Tuesday, Fort Worth Police tweeted:
— Fort Worth Police (@fortworthpd) June 9, 2020
NPR reports Police in Fort Worth, Texas, are dropping criminal charges against dozens of people who were arrested and accused of rioting during protests against racism and police brutality. Chief Ed Kraus says the move is part of his reply to calls for police to change how they operate.
“On May 31st, Fort Worth Police arrested several dozen people for rioting during a protest,” Kraus said in a statement. “Since that time, the protests in the City have been peaceful. The protestors have expressed their anger over police misconduct and have demanded changes.”
The shift in Fort Worth is part of a national debate over how police and prosecutors should handle charges of curfew violations and rioting that in many cases were levied as police tried to curb looting and vandalism that stemmed from nearly two weeks of widespread protests. In many cities, demonstrators are calling for such charges to be dropped — adding it to a list of demands for changing police practices, or even disbanding police agencies altogether.
The cry to reform the police profession “is echoing across our nation,” Kraus said, adding that his department will improve how it works.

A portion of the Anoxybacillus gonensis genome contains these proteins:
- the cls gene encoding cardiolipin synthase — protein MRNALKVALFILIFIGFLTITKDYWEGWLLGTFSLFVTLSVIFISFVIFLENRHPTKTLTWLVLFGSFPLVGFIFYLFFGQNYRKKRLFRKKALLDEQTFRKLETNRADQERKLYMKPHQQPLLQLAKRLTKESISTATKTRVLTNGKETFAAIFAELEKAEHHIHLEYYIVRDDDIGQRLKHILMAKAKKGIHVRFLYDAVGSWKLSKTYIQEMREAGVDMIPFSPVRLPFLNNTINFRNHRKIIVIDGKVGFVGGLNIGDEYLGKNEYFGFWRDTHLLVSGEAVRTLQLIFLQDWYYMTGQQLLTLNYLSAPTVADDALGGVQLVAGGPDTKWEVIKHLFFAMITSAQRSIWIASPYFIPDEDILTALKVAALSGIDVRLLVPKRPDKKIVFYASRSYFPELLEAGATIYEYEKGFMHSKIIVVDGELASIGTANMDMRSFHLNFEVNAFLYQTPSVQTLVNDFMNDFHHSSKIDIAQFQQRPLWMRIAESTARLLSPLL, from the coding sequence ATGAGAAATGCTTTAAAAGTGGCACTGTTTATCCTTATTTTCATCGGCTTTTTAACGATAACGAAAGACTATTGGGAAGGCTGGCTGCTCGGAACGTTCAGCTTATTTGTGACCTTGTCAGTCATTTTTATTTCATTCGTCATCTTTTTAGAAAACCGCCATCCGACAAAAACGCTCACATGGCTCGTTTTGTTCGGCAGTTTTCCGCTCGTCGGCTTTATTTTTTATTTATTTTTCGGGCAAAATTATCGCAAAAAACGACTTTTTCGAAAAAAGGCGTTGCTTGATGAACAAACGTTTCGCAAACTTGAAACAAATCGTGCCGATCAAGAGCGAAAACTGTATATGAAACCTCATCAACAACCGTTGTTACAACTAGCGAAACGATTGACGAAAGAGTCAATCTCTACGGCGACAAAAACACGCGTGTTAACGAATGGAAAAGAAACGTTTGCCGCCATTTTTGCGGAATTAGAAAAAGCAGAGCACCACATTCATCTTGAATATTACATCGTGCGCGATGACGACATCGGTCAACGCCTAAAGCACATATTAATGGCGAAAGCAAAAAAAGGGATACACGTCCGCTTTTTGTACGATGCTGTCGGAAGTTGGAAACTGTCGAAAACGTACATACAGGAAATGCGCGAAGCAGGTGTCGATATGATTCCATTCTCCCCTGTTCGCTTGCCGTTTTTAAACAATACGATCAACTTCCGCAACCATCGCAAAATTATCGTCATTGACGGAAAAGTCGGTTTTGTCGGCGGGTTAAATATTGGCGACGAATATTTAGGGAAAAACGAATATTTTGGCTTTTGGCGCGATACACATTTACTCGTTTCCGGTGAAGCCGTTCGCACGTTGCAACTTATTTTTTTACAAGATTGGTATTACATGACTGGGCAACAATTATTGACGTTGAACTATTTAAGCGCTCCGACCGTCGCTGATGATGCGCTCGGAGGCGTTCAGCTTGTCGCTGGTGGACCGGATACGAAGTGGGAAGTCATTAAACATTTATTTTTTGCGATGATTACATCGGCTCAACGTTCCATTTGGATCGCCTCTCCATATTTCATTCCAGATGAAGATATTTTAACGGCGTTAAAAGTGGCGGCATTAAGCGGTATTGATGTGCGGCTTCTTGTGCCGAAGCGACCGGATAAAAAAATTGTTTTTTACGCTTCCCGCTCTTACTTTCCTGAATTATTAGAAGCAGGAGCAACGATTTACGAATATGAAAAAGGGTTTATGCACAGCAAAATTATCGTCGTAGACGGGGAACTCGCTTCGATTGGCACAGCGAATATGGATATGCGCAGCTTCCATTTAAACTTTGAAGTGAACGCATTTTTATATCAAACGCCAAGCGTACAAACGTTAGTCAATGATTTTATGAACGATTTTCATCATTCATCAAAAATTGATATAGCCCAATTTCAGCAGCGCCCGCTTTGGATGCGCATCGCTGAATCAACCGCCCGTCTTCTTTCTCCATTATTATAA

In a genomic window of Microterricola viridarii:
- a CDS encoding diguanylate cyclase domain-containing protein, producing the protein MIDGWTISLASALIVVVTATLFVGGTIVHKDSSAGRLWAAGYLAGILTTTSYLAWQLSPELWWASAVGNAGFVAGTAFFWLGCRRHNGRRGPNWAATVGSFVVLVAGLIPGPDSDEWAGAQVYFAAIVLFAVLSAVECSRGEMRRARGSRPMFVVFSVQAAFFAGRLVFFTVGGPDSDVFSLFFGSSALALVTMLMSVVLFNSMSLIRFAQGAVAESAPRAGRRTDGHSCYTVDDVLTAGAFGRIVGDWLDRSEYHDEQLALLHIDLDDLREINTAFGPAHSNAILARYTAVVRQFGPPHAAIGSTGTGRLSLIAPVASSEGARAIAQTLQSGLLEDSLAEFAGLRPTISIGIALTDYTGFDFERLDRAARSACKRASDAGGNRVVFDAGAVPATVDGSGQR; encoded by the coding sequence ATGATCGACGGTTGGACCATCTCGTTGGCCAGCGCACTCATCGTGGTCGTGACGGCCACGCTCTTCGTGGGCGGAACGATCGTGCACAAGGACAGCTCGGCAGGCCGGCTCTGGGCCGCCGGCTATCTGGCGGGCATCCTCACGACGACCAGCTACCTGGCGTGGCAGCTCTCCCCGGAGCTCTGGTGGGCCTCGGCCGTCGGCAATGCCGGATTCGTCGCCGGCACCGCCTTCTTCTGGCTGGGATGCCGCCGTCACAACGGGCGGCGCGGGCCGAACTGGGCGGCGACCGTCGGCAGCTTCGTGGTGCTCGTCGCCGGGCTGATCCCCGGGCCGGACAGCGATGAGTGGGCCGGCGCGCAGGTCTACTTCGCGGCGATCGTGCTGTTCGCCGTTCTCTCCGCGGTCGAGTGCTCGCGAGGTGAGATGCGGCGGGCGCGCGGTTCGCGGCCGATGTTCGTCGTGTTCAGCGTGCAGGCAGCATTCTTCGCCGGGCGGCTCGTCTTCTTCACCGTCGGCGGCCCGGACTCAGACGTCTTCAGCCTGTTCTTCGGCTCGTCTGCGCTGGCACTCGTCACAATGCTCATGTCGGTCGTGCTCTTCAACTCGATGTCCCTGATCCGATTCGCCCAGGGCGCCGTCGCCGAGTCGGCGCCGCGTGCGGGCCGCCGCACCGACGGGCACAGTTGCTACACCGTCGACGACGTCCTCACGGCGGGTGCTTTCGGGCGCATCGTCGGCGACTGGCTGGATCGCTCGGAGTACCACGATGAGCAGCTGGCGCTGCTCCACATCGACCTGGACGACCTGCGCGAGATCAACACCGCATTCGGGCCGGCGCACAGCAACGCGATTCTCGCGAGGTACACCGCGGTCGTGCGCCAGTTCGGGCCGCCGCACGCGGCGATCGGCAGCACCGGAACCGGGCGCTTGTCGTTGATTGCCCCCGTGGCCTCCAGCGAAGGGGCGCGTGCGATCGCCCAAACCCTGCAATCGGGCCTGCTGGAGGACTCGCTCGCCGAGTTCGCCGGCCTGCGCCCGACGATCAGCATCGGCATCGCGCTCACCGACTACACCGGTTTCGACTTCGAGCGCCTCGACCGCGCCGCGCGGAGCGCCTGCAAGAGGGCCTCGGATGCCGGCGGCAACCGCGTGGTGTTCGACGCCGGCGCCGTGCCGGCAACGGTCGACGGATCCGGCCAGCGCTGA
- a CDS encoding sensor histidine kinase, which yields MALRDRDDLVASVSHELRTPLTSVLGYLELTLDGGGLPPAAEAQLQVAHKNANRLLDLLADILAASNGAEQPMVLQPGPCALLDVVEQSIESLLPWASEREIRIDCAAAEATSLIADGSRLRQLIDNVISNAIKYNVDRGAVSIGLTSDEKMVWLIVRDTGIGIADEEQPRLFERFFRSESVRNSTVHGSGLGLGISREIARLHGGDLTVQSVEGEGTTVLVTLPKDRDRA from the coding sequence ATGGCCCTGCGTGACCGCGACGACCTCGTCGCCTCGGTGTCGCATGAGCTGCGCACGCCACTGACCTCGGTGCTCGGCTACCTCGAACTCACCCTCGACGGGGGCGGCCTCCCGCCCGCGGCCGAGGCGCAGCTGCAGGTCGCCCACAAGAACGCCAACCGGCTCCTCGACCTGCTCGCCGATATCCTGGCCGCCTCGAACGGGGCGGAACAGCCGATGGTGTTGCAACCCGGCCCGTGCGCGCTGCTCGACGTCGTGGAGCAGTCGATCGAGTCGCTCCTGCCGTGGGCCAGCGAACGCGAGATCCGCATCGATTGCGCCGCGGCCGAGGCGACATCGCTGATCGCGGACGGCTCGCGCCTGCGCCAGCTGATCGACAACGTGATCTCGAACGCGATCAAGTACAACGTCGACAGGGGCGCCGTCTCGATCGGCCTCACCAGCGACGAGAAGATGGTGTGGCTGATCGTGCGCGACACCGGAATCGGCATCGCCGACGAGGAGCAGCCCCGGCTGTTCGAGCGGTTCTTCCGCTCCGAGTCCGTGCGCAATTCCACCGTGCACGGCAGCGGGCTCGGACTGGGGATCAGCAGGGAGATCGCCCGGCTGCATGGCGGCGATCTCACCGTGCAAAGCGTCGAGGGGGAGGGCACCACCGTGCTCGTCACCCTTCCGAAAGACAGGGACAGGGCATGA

Online, the reaction to Kraus’ statement was mixed, with some accusing the police chief of issuing a “free pass for those that willfully and knowingly engaged in riots and the destruction” of property. But others said they were proud of the city’s stance — including people who said that aggressive police actions had escalated the situation and propelled violence.
Massive and dynamic protests against the killings of George Floyd in Minneapolis and Breonna Taylor in Louisville, Ky., have put a new spotlight on police actions in dozens of cities. And, in some cases, they have exposed law enforcement to criticisms that the use of strong-arm tactics, mass arrests and tear gas against peaceful protesters are a violation of First Amendment rights.
On Monday, city and county officials in Los Angeles cited the First Amendment and the sanctity of free speech in saying they won’t prosecute cases against thousands of protesters who were arrested for allegedly violating curfew or failing to disperse.